Physical Training & Art Practice: how the effort from one relates, extends and impacts, on the other; using the evolving body to explore transmitted energy at the Stilling Point and investigating the boundary of the body and its encounters with material surfaces.
Research Project Summary
The research project has an overarching aim of exploring how physical training transmits into art practice. The artist, Alison McFadden, is undergoing physical training in ballet, boxing, karate, gym rings, running and weight training. The way the body transforms, its muscularity and form are to be studied with a reflection on the feminine and masculine and within the context of art history.
Research will be conducted into different theories of the body, in particular, contemporary social theories of the body which debate where the boundary of the body lies, whether the body is contained or porous and how bodies affect each other. The ideas of Teresa Brennan being of particular interest. And how these ideas sit in relation to Foucault's and Merleau Ponty’s philosophical considerations of the body. Expressing these theoretical debates in art practice are key.
Alison defines the Stilling Point as the point where the body in movement meets material surfaces. Art exploration of what form this takes and reflection on the exchange of energy, fusion and alteration which may occur at the Stilling points will form the basis of her art practice research.
Her evolving body, used in a performative process of making will influence the forms. The body, physical training, movement, sound and the senses, especially touch, are key areas of interest for this research. Porous skin, the ‘aliveness’ of matter and the transformation of affect being ideas to explore.
Alison McFadden is an artist who works from her own studio and exhibits her work in solo and group exhibitions.
She often works with a performative process to make sculptures and paintings. She also makes expanded sculpture installations which also incorporate film and objects used in the performative process. And she paints and draws.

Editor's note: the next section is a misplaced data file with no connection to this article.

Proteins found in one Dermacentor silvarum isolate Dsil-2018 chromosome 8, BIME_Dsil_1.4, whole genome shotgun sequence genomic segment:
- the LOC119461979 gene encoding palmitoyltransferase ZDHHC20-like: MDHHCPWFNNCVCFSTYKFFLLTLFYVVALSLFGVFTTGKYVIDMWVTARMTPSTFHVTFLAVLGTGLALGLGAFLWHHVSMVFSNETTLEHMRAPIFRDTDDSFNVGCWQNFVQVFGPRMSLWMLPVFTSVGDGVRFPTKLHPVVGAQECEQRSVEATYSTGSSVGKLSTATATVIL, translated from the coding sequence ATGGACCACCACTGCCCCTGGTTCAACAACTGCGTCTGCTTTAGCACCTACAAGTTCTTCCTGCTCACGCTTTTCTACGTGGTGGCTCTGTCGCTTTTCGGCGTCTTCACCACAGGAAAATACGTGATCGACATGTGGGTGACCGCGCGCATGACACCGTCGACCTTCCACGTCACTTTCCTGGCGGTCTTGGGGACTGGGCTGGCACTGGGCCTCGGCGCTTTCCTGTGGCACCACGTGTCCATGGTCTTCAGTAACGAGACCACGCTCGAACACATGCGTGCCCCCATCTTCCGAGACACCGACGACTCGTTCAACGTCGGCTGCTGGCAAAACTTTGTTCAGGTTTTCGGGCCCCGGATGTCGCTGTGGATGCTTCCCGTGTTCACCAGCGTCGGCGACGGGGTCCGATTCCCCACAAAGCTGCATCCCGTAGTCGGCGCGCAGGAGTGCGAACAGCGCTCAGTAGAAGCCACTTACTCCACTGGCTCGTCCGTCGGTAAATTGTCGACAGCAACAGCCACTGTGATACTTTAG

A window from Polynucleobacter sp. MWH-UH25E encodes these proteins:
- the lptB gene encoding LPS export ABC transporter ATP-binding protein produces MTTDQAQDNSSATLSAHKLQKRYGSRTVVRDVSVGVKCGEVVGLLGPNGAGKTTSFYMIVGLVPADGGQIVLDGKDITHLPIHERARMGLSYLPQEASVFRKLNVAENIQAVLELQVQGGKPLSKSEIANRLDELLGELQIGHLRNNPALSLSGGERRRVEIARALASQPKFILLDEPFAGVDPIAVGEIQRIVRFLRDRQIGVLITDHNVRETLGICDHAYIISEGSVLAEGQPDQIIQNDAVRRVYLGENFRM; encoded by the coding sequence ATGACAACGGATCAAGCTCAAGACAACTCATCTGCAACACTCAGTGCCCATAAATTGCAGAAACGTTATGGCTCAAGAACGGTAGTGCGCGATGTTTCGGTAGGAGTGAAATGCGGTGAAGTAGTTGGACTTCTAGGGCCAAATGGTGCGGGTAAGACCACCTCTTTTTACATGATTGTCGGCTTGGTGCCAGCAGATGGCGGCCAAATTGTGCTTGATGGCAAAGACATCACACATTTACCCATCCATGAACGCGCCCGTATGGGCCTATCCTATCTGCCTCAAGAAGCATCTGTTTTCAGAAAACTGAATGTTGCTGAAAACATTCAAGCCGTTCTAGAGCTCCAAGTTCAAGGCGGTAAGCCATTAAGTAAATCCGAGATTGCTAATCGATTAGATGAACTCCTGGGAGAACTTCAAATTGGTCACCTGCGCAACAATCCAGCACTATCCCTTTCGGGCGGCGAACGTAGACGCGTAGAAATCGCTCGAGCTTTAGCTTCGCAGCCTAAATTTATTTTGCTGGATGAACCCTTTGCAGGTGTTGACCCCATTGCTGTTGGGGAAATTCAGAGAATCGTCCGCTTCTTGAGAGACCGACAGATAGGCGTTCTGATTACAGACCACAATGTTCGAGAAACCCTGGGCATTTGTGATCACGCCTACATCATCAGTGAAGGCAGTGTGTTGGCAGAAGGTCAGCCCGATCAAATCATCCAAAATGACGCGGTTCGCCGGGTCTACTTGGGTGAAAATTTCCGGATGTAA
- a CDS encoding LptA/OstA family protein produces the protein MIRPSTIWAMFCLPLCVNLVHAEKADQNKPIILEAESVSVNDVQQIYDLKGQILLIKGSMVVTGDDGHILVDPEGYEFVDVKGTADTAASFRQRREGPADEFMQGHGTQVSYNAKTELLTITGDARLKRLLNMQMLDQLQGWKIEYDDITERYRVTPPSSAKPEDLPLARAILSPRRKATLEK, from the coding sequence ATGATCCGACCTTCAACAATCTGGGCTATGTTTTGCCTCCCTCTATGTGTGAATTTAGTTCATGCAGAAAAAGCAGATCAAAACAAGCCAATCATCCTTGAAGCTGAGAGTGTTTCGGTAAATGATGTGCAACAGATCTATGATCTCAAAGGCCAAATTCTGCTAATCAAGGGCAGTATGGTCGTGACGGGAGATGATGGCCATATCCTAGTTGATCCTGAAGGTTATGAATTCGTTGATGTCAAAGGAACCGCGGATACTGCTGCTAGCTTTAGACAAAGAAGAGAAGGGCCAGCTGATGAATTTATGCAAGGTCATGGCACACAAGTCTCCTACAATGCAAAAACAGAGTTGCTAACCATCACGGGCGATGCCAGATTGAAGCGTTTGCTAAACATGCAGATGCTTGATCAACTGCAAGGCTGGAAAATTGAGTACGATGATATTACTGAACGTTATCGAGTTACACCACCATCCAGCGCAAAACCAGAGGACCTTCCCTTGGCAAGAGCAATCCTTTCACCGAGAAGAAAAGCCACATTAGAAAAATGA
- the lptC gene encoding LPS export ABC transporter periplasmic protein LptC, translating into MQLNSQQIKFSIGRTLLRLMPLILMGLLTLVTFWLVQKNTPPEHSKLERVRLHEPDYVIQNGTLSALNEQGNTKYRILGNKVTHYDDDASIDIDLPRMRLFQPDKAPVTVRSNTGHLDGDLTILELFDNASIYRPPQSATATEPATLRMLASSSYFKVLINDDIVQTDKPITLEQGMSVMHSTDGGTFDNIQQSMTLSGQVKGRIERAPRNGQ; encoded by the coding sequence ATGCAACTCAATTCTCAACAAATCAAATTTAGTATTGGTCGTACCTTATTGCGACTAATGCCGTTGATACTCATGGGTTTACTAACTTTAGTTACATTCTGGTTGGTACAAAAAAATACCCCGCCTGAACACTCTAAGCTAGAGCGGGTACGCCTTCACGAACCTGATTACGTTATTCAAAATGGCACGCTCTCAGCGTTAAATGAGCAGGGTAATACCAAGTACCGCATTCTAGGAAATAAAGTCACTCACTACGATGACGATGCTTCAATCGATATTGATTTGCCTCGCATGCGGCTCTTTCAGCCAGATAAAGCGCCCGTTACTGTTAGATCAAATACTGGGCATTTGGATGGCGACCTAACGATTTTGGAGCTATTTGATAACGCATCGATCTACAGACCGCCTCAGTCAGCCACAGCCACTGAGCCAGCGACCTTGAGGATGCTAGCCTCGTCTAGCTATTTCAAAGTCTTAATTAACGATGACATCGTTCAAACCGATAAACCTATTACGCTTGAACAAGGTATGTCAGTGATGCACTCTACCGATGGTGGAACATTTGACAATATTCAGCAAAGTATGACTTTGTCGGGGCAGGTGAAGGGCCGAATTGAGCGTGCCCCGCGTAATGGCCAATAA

Her themes involve the body, its form, its movements and how it connects and is affected by other bodies and material surfaces. And the relationship of the body to and its articulation of, space and landscape.
Alison recently was awarded the prestigious Ingot Prize and her idea was made into a bronze sculpture Power & Grace (Gym Rings), an edition of four, which was then exhibited at the Bowman Sculpture Gallery, London.
She has an MA Fine Art awarded by UCA in 2015. She also studied photography at the University of Westminster and gained a First Class BA (Hons) Photography and also a Diploma in Photojournalism, which she studied at The London College of Communication (formerly the London College of Printing).
After this she worked as a photographer for several years based in London, setting up a collective with two other photographers and building a photographic library which was used by many clients ranging from Age Concern to Longmans Publishers and The Terence Higgins Trust.
Alison developed her shift to fine art over several years of practice whilst taking time out to be a parent. During this time she also studied for a postgraduate certificate in Fine Art at The University of Chichester, where she particularly developed her love of painting.